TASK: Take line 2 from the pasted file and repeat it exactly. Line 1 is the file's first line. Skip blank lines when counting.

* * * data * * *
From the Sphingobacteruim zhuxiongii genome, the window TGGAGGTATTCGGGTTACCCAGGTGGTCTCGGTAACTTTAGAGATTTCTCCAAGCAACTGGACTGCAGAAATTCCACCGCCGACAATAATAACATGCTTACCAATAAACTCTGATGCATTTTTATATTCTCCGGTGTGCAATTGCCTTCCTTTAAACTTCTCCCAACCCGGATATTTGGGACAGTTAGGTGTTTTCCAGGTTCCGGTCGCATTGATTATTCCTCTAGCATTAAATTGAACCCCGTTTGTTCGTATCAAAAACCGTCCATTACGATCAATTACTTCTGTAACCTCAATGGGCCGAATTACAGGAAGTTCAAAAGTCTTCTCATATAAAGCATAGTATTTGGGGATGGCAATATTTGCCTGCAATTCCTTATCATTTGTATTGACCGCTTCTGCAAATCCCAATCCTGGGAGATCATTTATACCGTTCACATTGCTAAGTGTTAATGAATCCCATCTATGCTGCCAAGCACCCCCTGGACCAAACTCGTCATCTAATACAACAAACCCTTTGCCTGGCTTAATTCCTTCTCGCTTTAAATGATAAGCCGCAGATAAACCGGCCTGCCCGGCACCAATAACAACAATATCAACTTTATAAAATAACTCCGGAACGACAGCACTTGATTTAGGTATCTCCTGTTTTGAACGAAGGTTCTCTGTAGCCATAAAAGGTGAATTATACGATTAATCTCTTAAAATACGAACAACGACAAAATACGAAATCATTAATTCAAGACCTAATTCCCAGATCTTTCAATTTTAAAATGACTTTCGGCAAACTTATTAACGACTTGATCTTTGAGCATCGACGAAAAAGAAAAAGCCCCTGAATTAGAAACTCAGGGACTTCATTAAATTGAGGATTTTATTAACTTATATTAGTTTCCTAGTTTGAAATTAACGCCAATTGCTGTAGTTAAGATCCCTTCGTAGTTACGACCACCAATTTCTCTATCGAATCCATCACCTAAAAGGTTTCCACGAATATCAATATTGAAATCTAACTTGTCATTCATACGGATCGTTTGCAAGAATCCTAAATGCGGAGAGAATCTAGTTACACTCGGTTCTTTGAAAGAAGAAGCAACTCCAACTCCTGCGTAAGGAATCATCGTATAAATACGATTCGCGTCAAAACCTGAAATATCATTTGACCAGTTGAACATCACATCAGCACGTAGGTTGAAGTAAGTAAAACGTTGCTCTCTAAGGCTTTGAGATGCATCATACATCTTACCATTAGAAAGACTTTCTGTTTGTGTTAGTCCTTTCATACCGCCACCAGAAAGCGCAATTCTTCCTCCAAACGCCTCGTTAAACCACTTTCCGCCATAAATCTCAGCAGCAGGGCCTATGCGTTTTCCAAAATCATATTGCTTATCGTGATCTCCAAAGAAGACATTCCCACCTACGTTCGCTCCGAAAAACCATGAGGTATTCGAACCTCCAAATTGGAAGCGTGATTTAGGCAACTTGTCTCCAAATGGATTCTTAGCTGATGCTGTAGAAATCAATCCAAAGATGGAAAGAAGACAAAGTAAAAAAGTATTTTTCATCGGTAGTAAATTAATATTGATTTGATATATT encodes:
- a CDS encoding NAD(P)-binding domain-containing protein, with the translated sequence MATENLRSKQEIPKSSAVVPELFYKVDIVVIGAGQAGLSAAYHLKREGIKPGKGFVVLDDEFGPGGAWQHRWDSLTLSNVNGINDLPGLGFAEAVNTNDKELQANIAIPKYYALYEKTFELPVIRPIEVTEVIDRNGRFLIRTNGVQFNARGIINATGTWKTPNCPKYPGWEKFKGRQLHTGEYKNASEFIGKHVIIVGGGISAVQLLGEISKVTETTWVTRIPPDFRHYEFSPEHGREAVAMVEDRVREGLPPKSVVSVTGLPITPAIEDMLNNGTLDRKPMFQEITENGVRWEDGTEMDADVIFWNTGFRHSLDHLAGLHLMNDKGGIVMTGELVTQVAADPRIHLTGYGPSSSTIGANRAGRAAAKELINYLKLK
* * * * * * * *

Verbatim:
- a CDS encoding NAD(P)-binding domain-containing protein, with the translated sequence MATENLRSKQEIPKSSAVVPELFYKVDIVVIGAGQAGLSAAYHLKREGIKPGKGFVVLDDEFGPGGAWQHRWDSLTLSNVNGINDLPGLGFAEAVNTNDKELQANIAIPKYYALYEKTFELPVIRPIEVTEVIDRNGRFLIRTNGVQFNARGIINATGTWKTPNCPKYPGWEKFKGRQLHTGEYKNASEFIGKHVIIVGGGISAVQLLGEISKVTETTWVTRIPPDFRHYEFSPEHGREAVAMVEDRVREGLPPKSVVSVTGLPITPAIEDMLNNGTLDRKPMFQEITENGVRWEDGTEMDADVIFWNTGFRHSLDHLAGLHLMNDKGGIVMTGELVTQVAADPRIHLTGYGPSSSTIGANRAGRAAAKELINYLKLK